He kept calling me a dumb Mexican because I have an accent, but so does Jimmy. He’s from France. I just don’t get it. I know English just as much as he does. I’m also not from Mexico.
-8 year old, Ana in Maryland
When adults hear about conflicts among kids such as Ana’s, they’re often dismissed as child bickery, a rough phase of childhood or just part of being a kid. But if this scenario where between two adults, it would be considered harassment or discrimination.
So, why aren’t educators taking the time to teach kids to not use stereotypes in the classrooms? Sadly, schools also don’t strongly consider the effects of stereotyping (such as misogyny or sexual harassment) more seriously-and they should! They know they exist, but they don’t actively focus on this issue.
Subconscious stereotyping is important because
- it negatively affects academic progress
- some students are punished harsher than others
- these actions carry on into adulthood and it is a cause of job loss, lawsuits and ends relationships
- it contributes to low-self esteem, bullying and even violence
I know what you’re thinking, I’m over-reacting. But they are realistic occurrences that we’ve all seen happen over and over. The fact is that subconscious stereotypes and biases creep into our heads from an early age. Do you see how this “stereotypes problem” starts becoming a much bigger problem?
Consider these facts:
According to an Arkansas Law Review article by Janel A. George, “African American girls experience suspension six times the rate of white girls and more than any other group of girls and several groups of boys” for minor infractions such as wearing their hair in a natural style or for showing strong leadership behaviors that are perceived as pushy, bossy or unwilling to bow down from their stand on a certain issue.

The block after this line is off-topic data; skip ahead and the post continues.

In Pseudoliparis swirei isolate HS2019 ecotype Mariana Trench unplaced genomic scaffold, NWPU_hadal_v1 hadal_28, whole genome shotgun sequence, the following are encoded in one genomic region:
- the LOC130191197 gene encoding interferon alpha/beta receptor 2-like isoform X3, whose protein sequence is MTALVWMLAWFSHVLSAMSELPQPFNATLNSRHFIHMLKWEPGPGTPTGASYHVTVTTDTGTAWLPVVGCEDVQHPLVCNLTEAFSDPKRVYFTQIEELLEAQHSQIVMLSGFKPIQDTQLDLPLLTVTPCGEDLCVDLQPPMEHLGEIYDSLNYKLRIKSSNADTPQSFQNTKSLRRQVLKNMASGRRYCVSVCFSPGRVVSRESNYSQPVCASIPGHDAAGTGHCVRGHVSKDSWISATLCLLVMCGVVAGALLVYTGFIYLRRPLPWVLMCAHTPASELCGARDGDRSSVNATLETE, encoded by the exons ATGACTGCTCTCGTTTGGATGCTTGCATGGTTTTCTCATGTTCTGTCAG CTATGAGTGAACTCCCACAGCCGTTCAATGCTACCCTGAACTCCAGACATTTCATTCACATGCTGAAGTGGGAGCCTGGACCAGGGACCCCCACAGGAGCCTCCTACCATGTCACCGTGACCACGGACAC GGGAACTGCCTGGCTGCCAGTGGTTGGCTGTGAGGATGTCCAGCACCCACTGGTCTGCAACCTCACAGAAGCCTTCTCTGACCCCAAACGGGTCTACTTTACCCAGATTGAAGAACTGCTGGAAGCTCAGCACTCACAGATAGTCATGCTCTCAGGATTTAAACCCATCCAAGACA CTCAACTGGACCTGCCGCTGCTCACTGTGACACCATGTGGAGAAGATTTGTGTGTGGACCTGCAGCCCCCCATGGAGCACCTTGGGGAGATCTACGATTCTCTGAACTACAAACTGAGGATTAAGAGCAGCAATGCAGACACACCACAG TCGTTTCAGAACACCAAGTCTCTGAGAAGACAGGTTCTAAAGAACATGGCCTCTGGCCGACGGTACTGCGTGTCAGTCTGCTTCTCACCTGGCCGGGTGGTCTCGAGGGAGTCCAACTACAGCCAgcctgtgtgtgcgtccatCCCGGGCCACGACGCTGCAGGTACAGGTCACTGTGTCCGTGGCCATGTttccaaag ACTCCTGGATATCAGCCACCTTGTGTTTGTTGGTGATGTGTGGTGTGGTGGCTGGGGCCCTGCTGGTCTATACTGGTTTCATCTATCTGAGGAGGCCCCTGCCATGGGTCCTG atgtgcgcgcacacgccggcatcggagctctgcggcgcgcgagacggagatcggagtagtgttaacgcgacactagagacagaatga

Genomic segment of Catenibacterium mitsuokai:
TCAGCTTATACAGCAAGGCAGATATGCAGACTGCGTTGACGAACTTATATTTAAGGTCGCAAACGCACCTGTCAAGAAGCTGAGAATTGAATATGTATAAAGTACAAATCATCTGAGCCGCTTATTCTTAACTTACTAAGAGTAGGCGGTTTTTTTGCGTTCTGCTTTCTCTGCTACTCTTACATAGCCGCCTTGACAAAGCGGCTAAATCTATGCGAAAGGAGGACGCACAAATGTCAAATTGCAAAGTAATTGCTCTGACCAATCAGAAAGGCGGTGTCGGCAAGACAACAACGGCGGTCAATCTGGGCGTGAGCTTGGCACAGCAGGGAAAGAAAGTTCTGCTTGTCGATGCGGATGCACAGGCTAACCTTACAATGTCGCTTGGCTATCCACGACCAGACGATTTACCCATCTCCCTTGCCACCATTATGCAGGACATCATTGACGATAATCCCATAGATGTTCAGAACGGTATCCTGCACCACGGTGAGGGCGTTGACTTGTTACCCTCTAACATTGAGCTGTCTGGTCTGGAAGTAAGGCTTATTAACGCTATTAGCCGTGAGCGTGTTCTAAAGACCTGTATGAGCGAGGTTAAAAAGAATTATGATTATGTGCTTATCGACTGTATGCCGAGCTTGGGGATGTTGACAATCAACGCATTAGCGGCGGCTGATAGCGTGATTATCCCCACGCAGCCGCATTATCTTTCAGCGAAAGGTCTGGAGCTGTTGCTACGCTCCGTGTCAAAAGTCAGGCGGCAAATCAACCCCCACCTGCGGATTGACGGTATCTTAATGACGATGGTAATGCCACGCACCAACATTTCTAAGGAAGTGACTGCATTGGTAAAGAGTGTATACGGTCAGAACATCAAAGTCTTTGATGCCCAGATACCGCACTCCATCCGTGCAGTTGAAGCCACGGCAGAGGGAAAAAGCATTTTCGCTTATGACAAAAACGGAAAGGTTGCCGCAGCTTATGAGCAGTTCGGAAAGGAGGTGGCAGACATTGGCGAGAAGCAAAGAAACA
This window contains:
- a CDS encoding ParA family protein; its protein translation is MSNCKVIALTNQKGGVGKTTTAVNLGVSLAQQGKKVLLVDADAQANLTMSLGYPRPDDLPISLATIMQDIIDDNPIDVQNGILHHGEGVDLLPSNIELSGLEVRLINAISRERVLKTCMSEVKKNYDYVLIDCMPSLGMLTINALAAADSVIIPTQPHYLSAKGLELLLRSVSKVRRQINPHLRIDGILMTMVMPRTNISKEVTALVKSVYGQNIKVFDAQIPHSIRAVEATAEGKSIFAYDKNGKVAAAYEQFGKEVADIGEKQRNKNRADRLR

When a child is stereotyped by another child or an adult, the child knows that he/she has been offended. The child gets a bad feeling and might not know how to articulate what he/she is experiencing or feeling, but this doesn’t mean we should call it a “kid problem” and forget about it.
Children look to their teachers and school administrators to protect and defend them. So, if a child seeks out help because someone has used derogatory language towards him/her and school educators dismiss their problem, how are children going to trust their teachers? How is a student supposed to concentrate on learning rather than their harasser?
How are teachers supposed to know how to teach their students to use appropriate language so that they do not become part of the problem? Being aware of certain words or statements that should not be used like, “boys will be boys” because what you’re teaching kids is that certain behaviors are acceptable for boys and others for girls.
There are so many other examples I could go over to make my point, but I’m sure you can come up with many of your own.
This issue affects students’ learning. By not debunking stereotypes we reinforce them and this leads to institutionalized discrimination such as racism, xenophobia, disability discrimination, and misogyny among other types of discrimination.
The good news is that this problem has a solution. However, we have to implement it as early in age as possible and we can do that by working with our schools and community to change the way society sees people. We must identify the language that reinforce subconscious stereotypes and behaviors.
We must start becoming conscious of the words we say, how we act around people who are different and we must not TOLERATE the stereotyping and discrimination of others or to ourselves when it happens.
I’ve been working on a solution to this lack of training that educators and kids should be receiving.
So, I’m taking the opportunity to ask you how do you teach your kids to refuse stereotypes or how have you dealt with it when it has happened to your child at school?